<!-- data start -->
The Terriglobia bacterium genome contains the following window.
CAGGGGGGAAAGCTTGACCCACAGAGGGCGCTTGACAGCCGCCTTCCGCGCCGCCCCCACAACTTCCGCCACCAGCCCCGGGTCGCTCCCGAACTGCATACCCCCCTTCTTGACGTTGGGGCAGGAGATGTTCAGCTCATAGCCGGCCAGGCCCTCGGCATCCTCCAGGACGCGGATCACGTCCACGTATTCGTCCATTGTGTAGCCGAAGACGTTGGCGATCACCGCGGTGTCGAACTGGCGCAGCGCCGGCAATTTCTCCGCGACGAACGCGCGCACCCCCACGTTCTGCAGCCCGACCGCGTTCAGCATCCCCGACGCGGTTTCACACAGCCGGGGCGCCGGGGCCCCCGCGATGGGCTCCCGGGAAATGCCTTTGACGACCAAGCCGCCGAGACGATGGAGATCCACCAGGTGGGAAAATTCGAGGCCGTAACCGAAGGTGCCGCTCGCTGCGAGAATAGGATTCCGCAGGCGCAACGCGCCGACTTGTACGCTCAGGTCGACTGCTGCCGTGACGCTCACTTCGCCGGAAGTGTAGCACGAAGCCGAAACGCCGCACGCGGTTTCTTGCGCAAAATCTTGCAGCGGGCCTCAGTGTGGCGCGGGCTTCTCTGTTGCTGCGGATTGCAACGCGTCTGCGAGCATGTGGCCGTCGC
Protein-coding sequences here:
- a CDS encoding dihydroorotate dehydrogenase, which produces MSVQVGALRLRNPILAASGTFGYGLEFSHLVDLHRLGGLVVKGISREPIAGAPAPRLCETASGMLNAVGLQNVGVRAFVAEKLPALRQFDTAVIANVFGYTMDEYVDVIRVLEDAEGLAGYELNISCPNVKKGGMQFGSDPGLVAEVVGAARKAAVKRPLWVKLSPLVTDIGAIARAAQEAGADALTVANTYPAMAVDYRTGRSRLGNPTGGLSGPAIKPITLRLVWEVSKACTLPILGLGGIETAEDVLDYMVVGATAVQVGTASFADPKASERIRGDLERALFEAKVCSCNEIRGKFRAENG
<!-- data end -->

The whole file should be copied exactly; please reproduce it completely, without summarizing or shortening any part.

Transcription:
The Terriglobia bacterium genome contains the following window.
CAGGGGGGAAAGCTTGACCCACAGAGGGCGCTTGACAGCCGCCTTCCGCGCCGCCCCCACAACTTCCGCCACCAGCCCCGGGTCGCTCCCGAACTGCATACCCCCCTTCTTGACGTTGGGGCAGGAGATGTTCAGCTCATAGCCGGCCAGGCCCTCGGCATCCTCCAGGACGCGGATCACGTCCACGTATTCGTCCATTGTGTAGCCGAAGACGTTGGCGATCACCGCGGTGTCGAACTGGCGCAGCGCCGGCAATTTCTCCGCGACGAACGCGCGCACCCCCACGTTCTGCAGCCCGACCGCGTTCAGCATCCCCGACGCGGTTTCACACAGCCGGGGCGCCGGGGCCCCCGCGATGGGCTCCCGGGAAATGCCTTTGACGACCAAGCCGCCGAGACGATGGAGATCCACCAGGTGGGAAAATTCGAGGCCGTAACCGAAGGTGCCGCTCGCTGCGAGAATAGGATTCCGCAGGCGCAACGCGCCGACTTGTACGCTCAGGTCGACTGCTGCCGTGACGCTCACTTCGCCGGAAGTGTAGCACGAAGCCGAAACGCCGCACGCGGTTTCTTGCGCAAAATCTTGCAGCGGGCCTCAGTGTGGCGCGGGCTTCTCTGTTGCTGCGGATTGCAACGCGTCTGCGAGCATGTGGCCGTCGC
Protein-coding sequences here:
- a CDS encoding dihydroorotate dehydrogenase, which produces MSVQVGALRLRNPILAASGTFGYGLEFSHLVDLHRLGGLVVKGISREPIAGAPAPRLCETASGMLNAVGLQNVGVRAFVAEKLPALRQFDTAVIANVFGYTMDEYVDVIRVLEDAEGLAGYELNISCPNVKKGGMQFGSDPGLVAEVVGAARKAAVKRPLWVKLSPLVTDIGAIARAAQEAGADALTVANTYPAMAVDYRTGRSRLGNPTGGLSGPAIKPITLRLVWEVSKACTLPILGLGGIETAEDVLDYMVVGATAVQVGTASFADPKASERIRGDLERALFEAKVCSCNEIRGKFRAENG